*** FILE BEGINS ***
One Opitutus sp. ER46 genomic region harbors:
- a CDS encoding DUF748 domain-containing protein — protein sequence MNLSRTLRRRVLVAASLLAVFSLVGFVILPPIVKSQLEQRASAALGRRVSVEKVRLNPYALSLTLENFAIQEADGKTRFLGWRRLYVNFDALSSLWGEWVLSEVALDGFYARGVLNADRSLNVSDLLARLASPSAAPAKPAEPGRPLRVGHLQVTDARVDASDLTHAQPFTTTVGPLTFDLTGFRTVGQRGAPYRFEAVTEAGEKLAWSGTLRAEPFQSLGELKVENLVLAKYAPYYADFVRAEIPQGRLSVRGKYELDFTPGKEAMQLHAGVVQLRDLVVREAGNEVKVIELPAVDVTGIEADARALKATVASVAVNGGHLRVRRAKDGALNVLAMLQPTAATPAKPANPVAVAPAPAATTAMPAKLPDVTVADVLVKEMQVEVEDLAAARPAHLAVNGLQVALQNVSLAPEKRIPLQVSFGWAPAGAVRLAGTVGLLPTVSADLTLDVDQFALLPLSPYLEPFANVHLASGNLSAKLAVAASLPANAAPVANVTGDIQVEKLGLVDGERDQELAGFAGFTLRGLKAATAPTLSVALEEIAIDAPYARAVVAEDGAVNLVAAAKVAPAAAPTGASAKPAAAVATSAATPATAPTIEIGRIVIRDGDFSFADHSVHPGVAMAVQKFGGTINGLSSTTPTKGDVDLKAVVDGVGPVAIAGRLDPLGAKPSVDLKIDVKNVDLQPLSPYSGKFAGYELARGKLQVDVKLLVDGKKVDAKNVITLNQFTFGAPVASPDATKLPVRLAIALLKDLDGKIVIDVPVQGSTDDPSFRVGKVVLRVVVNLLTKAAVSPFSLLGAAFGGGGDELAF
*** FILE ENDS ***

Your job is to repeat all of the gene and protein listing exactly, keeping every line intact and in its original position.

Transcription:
One Opitutus sp. ER46 genomic region harbors:
- a CDS encoding DUF748 domain-containing protein — protein sequence MNLSRTLRRRVLVAASLLAVFSLVGFVILPPIVKSQLEQRASAALGRRVSVEKVRLNPYALSLTLENFAIQEADGKTRFLGWRRLYVNFDALSSLWGEWVLSEVALDGFYARGVLNADRSLNVSDLLARLASPSAAPAKPAEPGRPLRVGHLQVTDARVDASDLTHAQPFTTTVGPLTFDLTGFRTVGQRGAPYRFEAVTEAGEKLAWSGTLRAEPFQSLGELKVENLVLAKYAPYYADFVRAEIPQGRLSVRGKYELDFTPGKEAMQLHAGVVQLRDLVVREAGNEVKVIELPAVDVTGIEADARALKATVASVAVNGGHLRVRRAKDGALNVLAMLQPTAATPAKPANPVAVAPAPAATTAMPAKLPDVTVADVLVKEMQVEVEDLAAARPAHLAVNGLQVALQNVSLAPEKRIPLQVSFGWAPAGAVRLAGTVGLLPTVSADLTLDVDQFALLPLSPYLEPFANVHLASGNLSAKLAVAASLPANAAPVANVTGDIQVEKLGLVDGERDQELAGFAGFTLRGLKAATAPTLSVALEEIAIDAPYARAVVAEDGAVNLVAAAKVAPAAAPTGASAKPAAAVATSAATPATAPTIEIGRIVIRDGDFSFADHSVHPGVAMAVQKFGGTINGLSSTTPTKGDVDLKAVVDGVGPVAIAGRLDPLGAKPSVDLKIDVKNVDLQPLSPYSGKFAGYELARGKLQVDVKLLVDGKKVDAKNVITLNQFTFGAPVASPDATKLPVRLAIALLKDLDGKIVIDVPVQGSTDDPSFRVGKVVLRVVVNLLTKAAVSPFSLLGAAFGGGGDELAF